In the summer of 1978, before starting medical school at Stanford, Audrey Shafer needed to make some money and get some driving experience.
She took a job at a travel agency in Boston delivering airline tickets to business travelers. Boston drivers were quick to honk their horns at a 21-year-old learning to navigate the city's many traffic circles.
Once, in a rush to park on a busy street by MIT, she accidentally hooked the fender of the travel agency's car to the car parked in front of her. She thought for sure that was the end of her job, but the manager of the travel agency reassured her.
His response was a huge lesson to me about being a boss: how to judge the emotional level of your employees when they've made an error and gauge whether they have already chastised themselves enough for their mistake.
Having had a job that no longer exists has also made Shafer interested in "how technology interfaces with and replaces humans."
Shafer, MD, now professor of anesthesiology, perioperative and pain medicine and director of Medicine and the Muse at Stanford Medicine, was one of several faculty who shared their memorable college summers with Melissa De Witte for Stanford News.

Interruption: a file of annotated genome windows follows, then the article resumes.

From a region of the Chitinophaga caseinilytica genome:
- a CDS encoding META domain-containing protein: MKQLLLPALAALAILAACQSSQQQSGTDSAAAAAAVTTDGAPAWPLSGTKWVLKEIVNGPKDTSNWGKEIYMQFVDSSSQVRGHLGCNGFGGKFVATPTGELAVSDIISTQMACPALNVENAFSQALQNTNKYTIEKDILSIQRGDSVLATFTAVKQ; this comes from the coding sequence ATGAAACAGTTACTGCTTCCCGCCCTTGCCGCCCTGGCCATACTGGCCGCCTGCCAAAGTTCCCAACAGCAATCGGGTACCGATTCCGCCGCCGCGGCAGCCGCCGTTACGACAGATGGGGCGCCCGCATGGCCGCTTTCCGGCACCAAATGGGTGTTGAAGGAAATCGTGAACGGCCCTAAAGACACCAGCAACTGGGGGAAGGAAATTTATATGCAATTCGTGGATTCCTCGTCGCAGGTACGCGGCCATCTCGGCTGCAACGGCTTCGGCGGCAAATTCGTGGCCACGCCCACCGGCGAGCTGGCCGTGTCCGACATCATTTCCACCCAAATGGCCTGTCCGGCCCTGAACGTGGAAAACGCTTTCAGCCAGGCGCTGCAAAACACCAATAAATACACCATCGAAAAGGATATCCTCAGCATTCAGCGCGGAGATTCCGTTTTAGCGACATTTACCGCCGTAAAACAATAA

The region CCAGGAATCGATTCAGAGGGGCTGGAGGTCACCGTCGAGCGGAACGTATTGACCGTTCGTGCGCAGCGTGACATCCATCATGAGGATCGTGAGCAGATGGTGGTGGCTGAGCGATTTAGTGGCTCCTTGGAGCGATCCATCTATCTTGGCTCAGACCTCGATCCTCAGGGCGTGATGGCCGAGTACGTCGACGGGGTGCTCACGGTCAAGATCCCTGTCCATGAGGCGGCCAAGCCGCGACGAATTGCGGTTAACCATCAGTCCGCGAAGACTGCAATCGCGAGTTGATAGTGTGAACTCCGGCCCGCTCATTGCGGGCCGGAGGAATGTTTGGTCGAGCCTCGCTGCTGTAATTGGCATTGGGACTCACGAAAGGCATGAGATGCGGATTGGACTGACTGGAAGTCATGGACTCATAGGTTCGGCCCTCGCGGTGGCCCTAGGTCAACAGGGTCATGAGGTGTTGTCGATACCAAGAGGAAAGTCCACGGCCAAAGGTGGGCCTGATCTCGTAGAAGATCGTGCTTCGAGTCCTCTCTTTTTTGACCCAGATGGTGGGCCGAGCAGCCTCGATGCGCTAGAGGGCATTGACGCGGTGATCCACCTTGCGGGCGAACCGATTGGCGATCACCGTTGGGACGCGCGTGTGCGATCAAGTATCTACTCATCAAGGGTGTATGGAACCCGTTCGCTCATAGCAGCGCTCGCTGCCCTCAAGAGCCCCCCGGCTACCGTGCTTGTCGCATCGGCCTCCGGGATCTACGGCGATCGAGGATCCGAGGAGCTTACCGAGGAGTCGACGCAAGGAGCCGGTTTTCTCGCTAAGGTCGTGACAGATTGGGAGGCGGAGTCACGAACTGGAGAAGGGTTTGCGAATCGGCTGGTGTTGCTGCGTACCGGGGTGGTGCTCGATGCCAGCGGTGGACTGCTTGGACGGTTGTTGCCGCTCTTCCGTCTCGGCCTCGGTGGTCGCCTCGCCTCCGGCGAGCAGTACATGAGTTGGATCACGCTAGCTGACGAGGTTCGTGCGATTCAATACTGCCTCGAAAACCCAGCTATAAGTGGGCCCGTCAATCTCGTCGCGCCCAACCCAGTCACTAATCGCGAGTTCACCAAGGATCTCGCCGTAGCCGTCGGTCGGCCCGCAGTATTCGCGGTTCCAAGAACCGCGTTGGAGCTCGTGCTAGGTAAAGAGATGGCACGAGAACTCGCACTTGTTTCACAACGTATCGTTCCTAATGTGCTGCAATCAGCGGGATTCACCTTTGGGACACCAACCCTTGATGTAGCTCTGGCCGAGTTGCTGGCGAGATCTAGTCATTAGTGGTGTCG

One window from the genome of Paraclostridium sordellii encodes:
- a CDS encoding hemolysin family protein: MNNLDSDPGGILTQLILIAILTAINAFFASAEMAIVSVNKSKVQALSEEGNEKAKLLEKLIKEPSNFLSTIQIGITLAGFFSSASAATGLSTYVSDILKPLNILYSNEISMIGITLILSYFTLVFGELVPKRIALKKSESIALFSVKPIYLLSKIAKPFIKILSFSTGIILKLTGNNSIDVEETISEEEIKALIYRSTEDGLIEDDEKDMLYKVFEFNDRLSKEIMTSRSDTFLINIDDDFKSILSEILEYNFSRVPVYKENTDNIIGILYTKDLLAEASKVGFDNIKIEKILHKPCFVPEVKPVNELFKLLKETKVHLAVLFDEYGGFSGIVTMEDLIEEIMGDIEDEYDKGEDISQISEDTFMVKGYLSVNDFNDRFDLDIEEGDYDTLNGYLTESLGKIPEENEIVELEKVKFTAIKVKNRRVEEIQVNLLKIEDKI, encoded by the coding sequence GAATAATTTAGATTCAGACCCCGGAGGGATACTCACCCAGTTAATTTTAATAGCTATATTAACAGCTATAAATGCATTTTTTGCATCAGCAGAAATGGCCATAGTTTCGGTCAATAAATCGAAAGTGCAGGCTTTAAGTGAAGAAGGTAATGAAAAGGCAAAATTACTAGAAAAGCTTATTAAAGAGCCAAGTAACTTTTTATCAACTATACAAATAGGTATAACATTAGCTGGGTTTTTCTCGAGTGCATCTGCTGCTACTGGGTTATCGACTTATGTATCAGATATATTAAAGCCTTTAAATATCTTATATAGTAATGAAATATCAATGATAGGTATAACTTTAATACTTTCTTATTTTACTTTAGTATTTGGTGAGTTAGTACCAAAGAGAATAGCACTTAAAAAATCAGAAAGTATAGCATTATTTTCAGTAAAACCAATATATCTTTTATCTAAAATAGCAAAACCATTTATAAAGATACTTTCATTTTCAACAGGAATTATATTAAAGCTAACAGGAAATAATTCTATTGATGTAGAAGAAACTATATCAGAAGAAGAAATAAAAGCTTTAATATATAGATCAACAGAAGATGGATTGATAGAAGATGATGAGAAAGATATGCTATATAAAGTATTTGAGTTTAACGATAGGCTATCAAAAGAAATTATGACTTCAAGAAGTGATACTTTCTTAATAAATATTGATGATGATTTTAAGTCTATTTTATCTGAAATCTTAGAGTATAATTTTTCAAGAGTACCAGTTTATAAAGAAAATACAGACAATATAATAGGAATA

As De Witte writes: "For some faculty, even ordinary jobs led to extraordinary experiences that changed how they viewed the world, inspiring questions about social justice, democracy, artificial intelligence and gender equality -- topics that became the foundation of their research and academic career."
The summer of 1985, as an undergrad at the University of Michigan, Mary Hawn -- now MD, the chair of surgery at Stanford -- had a work-study job in a scientific research lab with Tadataka Yamada, MD. She got to run her own research project on the regulation of gastric acid secretion and was selected to present the findings at the American Gastroenterological Association's annual meeting. She explained:
At the age of 20, I delivered my first scientific presentation in front of over 1,000 people. My talk was at the plenary session, which meant it was in the biggest room with the most people in it. This was before PowerPoint and I had to make three sets of slides for each of the screens in the room.
After the presentation, Hawn's mentor, Yamada, made sure the audience knew she was an undergrad so they wouldn't ask too many technical questions. Hawn said the experience sparked her interest in becoming an academic physician and in gastrointestinal diseases. It also made her appreciate the value of collaboration, mentorship and experimentation.
"Not everything works out the way you planned, but sometimes you learn more in the failure than you do in the success," Hawn said.
Photo of Mary Hawn accepting an award at the American Gastroenterological Association annual meeting in 1985 courtesy of Mary Hawn